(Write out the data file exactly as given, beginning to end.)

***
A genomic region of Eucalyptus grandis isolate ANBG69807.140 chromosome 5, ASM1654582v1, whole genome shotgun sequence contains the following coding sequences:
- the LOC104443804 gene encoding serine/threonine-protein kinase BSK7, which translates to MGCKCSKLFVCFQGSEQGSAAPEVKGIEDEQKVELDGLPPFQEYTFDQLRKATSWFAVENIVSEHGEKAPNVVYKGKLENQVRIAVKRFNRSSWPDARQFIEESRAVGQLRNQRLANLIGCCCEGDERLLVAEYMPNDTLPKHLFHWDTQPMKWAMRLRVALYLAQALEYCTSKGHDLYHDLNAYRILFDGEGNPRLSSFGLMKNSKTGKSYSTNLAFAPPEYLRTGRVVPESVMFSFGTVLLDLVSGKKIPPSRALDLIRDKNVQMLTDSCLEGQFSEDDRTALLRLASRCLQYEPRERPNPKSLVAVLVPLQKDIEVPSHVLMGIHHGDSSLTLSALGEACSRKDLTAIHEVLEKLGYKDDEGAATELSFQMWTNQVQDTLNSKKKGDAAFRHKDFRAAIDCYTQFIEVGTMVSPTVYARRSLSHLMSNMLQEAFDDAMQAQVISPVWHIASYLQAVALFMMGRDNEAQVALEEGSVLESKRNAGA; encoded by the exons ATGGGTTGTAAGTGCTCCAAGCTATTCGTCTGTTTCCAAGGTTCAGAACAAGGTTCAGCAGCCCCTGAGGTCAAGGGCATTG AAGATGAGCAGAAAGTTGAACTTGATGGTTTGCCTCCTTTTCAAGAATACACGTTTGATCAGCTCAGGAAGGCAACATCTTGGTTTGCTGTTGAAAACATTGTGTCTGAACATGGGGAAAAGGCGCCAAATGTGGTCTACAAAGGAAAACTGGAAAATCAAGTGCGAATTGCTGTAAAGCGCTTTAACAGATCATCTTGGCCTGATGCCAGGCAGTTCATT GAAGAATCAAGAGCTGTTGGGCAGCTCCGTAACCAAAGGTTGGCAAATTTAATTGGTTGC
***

A genomic region of Eucalyptus grandis isolate ANBG69807.140 chromosome 5, ASM1654582v1, whole genome shotgun sequence contains the following coding sequences:
- the LOC104443804 gene encoding serine/threonine-protein kinase BSK7, which translates to MGCKCSKLFVCFQGSEQGSAAPEVKGIEDEQKVELDGLPPFQEYTFDQLRKATSWFAVENIVSEHGEKAPNVVYKGKLENQVRIAVKRFNRSSWPDARQFIEESRAVGQLRNQRLANLIGCCCEGDERLLVAEYMPNDTLPKHLFHWDTQPMKWAMRLRVALYLAQALEYCTSKGHDLYHDLNAYRILFDGEGNPRLSSFGLMKNSKTGKSYSTNLAFAPPEYLRTGRVVPESVMFSFGTVLLDLVSGKKIPPSRALDLIRDKNVQMLTDSCLEGQFSEDDRTALLRLASRCLQYEPRERPNPKSLVAVLVPLQKDIEVPSHVLMGIHHGDSSLTLSALGEACSRKDLTAIHEVLEKLGYKDDEGAATELSFQMWTNQVQDTLNSKKKGDAAFRHKDFRAAIDCYTQFIEVGTMVSPTVYARRSLSHLMSNMLQEAFDDAMQAQVISPVWHIASYLQAVALFMMGRDNEAQVALEEGSVLESKRNAGA; encoded by the exons ATGGGTTGTAAGTGCTCCAAGCTATTCGTCTGTTTCCAAGGTTCAGAACAAGGTTCAGCAGCCCCTGAGGTCAAGGGCATTG AAGATGAGCAGAAAGTTGAACTTGATGGTTTGCCTCCTTTTCAAGAATACACGTTTGATCAGCTCAGGAAGGCAACATCTTGGTTTGCTGTTGAAAACATTGTGTCTGAACATGGGGAAAAGGCGCCAAATGTGGTCTACAAAGGAAAACTGGAAAATCAAGTGCGAATTGCTGTAAAGCGCTTTAACAGATCATCTTGGCCTGATGCCAGGCAGTTCATT GAAGAATCAAGAGCTGTTGGGCAGCTCCGTAACCAAAGGTTGGCAAATTTAATTGGTTGC